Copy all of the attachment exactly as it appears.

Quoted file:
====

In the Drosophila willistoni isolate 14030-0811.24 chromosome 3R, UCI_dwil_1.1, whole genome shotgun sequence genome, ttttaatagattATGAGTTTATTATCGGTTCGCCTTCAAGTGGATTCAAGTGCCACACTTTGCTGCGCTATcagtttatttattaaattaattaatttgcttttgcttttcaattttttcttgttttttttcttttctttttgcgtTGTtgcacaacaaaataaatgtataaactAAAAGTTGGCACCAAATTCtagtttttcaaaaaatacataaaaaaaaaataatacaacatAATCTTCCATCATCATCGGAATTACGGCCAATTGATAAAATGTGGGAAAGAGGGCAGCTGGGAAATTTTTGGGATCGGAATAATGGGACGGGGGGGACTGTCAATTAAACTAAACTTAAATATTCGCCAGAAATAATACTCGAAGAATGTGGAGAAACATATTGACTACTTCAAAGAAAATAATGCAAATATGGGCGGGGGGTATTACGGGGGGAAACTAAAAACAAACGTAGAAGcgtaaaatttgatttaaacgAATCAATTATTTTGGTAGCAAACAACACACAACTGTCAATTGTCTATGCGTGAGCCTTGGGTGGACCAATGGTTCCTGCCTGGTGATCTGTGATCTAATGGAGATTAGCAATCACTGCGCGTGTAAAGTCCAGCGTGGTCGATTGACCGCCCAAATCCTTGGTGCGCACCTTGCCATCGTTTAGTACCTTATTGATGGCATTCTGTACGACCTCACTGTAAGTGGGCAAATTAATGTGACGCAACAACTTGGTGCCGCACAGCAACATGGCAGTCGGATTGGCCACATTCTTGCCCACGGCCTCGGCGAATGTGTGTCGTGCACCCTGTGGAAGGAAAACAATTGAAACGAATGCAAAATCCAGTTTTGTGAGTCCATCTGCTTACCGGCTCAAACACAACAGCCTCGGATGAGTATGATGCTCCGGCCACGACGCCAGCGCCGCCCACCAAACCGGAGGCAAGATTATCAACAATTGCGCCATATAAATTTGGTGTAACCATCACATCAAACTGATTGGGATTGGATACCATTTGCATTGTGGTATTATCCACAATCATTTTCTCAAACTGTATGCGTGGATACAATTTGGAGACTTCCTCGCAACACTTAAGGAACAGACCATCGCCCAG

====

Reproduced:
In the Drosophila willistoni isolate 14030-0811.24 chromosome 3R, UCI_dwil_1.1, whole genome shotgun sequence genome, ttttaatagattATGAGTTTATTATCGGTTCGCCTTCAAGTGGATTCAAGTGCCACACTTTGCTGCGCTATcagtttatttattaaattaattaatttgcttttgcttttcaattttttcttgttttttttcttttctttttgcgtTGTtgcacaacaaaataaatgtataaactAAAAGTTGGCACCAAATTCtagtttttcaaaaaatacataaaaaaaaaataatacaacatAATCTTCCATCATCATCGGAATTACGGCCAATTGATAAAATGTGGGAAAGAGGGCAGCTGGGAAATTTTTGGGATCGGAATAATGGGACGGGGGGGACTGTCAATTAAACTAAACTTAAATATTCGCCAGAAATAATACTCGAAGAATGTGGAGAAACATATTGACTACTTCAAAGAAAATAATGCAAATATGGGCGGGGGGTATTACGGGGGGAAACTAAAAACAAACGTAGAAGcgtaaaatttgatttaaacgAATCAATTATTTTGGTAGCAAACAACACACAACTGTCAATTGTCTATGCGTGAGCCTTGGGTGGACCAATGGTTCCTGCCTGGTGATCTGTGATCTAATGGAGATTAGCAATCACTGCGCGTGTAAAGTCCAGCGTGGTCGATTGACCGCCCAAATCCTTGGTGCGCACCTTGCCATCGTTTAGTACCTTATTGATGGCATTCTGTACGACCTCACTGTAAGTGGGCAAATTAATGTGACGCAACAACTTGGTGCCGCACAGCAACATGGCAGTCGGATTGGCCACATTCTTGCCCACGGCCTCGGCGAATGTGTGTCGTGCACCCTGTGGAAGGAAAACAATTGAAACGAATGCAAAATCCAGTTTTGTGAGTCCATCTGCTTACCGGCTCAAACACAACAGCCTCGGATGAGTATGATGCTCCGGCCACGACGCCAGCGCCGCCCACCAAACCGGAGGCAAGATTATCAACAATTGCGCCATATAAATTTGGTGTAACCATCACATCAAACTGATTGGGATTGGATACCATTTGCATTGTGGTATTATCCACAATCATTTTCTCAAACTGTATGCGTGGATACAATTTGGAGACTTCCTCGCAACACTTAAGGAACAGACCATCGCCCAG